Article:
PART II OF VI
JULY 25, 2005
A REVIEW OF "YOUR DISGUSTING HEAD."
By David Ng
YOUR DISGUSTING HEAD: THE DARKEST, MOST OFFENSIVE - AND MOIST - SECRETS OF YOUR EARS, MOUTH AND NOSE.
By The Haggis-On-Whey World of Unbelievable Brilliance. 64pp. Simon and Schuster $24.50 (Hardcover)
In Norway, you say buse.
As a geneticist, I am a lot more familiar with the concept of snot than one might suspect. And although this may appear to be a sort of an odd soundbite, it can be quickly explained by the simple fact that pure genomic DNA, isolated from any and all variety of natures participants, will actually take on the appearance of the stuff you might see dripping out of an infants nose. I even call it boogery, which delights me to no end as an educator who is privilege enough to impart such wisdom to audiences ranging from scientific Heads of Departments to priests to politicians to graduate students to lawyers and (best of all) to unwary 11 year olds. In fact, Ill leave it to your imagination as to which particular group revels the most in this piece of information.
Anyway, given what tends to be the somewhat international flavor of these audiences, I appear to be an expert of sorts on all things snot or at least in colloquial terms, having compiled an impressive list of foreign ways to say booger.
Of course, the importance of language is steadfast in any discipline, even one as empirical as the sciences. Furthermore, I happen to know this first hand, having once made the mistake of teaching a group of graduate students to be especially "anal" when dealing with certain molecular procedures, a lecture that was met by sincere looks of disgust from my foreign students (asking, why, of all things, do we have to be anal?).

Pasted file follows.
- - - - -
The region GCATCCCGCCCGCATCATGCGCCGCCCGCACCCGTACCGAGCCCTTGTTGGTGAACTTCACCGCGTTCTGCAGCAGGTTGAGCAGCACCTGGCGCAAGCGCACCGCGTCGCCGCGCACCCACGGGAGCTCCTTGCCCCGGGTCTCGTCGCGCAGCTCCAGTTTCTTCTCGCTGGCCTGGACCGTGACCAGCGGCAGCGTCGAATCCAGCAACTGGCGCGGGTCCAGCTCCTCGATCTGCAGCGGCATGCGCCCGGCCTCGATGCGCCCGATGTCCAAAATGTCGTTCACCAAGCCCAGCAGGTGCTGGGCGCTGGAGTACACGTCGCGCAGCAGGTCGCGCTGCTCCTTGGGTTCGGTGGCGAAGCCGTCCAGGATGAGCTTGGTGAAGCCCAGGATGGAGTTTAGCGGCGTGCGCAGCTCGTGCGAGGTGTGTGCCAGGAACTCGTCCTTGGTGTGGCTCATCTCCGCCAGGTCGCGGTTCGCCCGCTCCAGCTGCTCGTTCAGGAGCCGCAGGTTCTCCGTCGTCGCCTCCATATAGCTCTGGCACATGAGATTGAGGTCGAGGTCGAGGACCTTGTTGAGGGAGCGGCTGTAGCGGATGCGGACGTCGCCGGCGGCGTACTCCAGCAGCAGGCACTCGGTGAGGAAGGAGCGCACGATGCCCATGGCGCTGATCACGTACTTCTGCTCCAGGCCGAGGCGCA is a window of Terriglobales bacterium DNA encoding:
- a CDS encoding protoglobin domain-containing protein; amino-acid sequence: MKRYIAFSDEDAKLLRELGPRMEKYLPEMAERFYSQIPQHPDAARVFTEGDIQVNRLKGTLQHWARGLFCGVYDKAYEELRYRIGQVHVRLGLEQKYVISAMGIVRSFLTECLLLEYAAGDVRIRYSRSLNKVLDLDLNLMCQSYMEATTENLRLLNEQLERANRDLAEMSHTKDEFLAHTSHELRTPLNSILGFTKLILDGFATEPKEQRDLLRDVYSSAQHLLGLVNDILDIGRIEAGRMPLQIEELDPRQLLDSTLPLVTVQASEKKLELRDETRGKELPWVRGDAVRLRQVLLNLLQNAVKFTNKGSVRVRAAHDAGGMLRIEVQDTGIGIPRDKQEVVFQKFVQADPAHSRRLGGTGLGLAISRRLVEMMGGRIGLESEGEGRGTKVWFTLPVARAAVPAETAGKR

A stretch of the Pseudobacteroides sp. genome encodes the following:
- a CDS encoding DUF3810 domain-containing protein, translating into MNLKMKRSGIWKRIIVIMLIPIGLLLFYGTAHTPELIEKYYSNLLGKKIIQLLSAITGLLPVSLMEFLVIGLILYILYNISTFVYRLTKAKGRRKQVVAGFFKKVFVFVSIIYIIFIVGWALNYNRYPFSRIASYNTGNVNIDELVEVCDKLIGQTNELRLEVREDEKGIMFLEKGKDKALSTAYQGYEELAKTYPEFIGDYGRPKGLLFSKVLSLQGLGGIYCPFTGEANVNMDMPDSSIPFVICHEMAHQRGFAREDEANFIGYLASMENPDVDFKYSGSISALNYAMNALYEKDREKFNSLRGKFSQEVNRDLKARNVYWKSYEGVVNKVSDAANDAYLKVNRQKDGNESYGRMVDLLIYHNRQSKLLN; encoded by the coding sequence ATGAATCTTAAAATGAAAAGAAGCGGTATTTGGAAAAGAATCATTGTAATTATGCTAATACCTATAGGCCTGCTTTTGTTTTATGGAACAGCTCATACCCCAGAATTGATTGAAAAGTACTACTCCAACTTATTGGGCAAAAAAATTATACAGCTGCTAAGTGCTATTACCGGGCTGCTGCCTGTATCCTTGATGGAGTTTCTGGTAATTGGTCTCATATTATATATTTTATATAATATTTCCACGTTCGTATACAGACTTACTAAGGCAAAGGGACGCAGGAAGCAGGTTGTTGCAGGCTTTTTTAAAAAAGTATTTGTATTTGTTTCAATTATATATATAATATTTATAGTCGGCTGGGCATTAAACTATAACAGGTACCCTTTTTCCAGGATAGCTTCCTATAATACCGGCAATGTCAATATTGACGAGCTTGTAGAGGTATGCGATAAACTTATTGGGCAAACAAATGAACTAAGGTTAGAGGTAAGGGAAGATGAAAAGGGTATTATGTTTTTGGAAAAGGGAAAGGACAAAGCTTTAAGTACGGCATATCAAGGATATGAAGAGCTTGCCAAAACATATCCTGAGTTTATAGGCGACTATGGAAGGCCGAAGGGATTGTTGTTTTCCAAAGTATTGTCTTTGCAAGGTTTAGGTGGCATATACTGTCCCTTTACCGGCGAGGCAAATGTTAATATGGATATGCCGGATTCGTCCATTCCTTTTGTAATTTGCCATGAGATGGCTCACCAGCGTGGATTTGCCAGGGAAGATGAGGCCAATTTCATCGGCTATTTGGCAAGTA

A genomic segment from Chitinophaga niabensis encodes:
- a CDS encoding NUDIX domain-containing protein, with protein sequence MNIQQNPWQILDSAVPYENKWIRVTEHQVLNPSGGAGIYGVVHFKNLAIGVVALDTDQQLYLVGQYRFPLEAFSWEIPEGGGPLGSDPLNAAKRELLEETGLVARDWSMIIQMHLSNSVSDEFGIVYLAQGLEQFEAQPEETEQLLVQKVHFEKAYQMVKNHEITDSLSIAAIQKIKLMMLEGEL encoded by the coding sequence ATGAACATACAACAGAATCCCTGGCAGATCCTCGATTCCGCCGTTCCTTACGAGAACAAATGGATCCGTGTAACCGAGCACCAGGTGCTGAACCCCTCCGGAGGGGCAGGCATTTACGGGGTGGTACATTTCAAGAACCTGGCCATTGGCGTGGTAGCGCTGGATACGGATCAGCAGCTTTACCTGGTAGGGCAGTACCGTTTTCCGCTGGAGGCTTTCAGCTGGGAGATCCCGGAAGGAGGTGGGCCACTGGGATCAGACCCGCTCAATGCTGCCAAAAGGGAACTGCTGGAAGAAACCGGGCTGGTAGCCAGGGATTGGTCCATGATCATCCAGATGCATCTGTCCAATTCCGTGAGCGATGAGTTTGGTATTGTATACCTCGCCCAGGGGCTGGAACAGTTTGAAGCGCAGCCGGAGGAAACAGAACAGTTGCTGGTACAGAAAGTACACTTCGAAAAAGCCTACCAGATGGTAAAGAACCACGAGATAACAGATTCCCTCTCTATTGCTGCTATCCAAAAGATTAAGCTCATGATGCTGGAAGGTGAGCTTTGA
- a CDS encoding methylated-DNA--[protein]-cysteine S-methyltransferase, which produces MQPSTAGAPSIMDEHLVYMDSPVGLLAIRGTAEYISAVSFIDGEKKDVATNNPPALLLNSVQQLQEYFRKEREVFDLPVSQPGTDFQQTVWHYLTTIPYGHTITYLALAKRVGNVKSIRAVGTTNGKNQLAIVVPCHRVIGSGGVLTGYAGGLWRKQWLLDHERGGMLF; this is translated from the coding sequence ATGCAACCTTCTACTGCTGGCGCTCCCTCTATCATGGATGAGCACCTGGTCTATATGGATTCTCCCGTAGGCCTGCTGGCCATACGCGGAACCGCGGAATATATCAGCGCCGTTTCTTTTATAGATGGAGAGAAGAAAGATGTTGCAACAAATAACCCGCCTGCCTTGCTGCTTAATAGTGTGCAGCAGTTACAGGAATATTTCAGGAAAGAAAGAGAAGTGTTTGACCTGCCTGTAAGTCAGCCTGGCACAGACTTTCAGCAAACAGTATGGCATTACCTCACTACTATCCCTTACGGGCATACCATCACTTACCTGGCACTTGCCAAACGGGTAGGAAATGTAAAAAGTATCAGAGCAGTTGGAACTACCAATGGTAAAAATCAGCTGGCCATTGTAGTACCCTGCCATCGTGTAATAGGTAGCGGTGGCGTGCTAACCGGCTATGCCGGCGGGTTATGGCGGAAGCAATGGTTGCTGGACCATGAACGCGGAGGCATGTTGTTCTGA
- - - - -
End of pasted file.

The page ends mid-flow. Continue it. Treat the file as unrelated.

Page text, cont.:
In Ukraine, you say smarkotch.
In Punjabi, you say chewae.
In any event, anatomically speaking, being anal would be the exact opposite of all this nose business. As well, being anal has nothing to do with a really interesting book that is refreshingly titled Your Disgusting Head, The Darkest, Most Offensive And Moist Secrets Of Your Ears, Mouth And Nose. Your nose (and, more specifically, the stuff inside it) on the other hand has a significant role in this book - which considering its wonderful use of language and my particular background, might even make this count as an academic review.
Anyway, this sort of book belies description. Your Disgusting Head, attributed to Dr. and Mr. Doris Haggis-On-Whey and published by the fine folks at McSweeneys Publishing, is the second in the HOW? BOOK SERIES (The first being Giraffes? Giraffes!). I can tell you that it is a very pretty book - think of the luscious retro look of those 60s and 70s childrens science encyclopedias and you have an idea of what Im talking about. But what makes this offering different is that instead of the stoic language of education, you have surreal and often very funny musings written in a tone that suggests scientific conjecture in a Radiohead, Teletubbies, Kurt Vonnegut kind of way (forgive me Radiohead and Mr. Vonnegut). In other words, I think its marvelous, but Im not so sure you will.
In Cantonese, you say baytay.
In Flemish, you say snot.
So perhaps the best way to gauge your level of interest, is to ask yourself whether the following titles make you grin:
WHERE YOUR MOUTH HAS BEEN
THE SICKENING FLUIDS THAT FILL YOUR SKULL
WHO IS THE LUNATIC WHO DESIGNED YOUR EARS?
WHY YOUR BREATH SMELLS BAD?
And of course, my favourite,
WHERE DOES ALL THE SNOT COME FROM?
If so, then I think you too will enjoy this book immensely. In fact, I secretly believe that the underlying intent of this book is to read it to your children. Barring that, it might also work well as a reference in any scientific Ph.D. dissertation. More to the point, its worth checking out, especially for those of us who are naturally scientifically curious.
Oh, and just in case you were wondering my favourite way of saying snot is the very German, schleim; and apparently all the snot comes from Detroit.
David Ng's dad (honest to goodness) once beat up Bruce Lee - but we'll save that story for another day.
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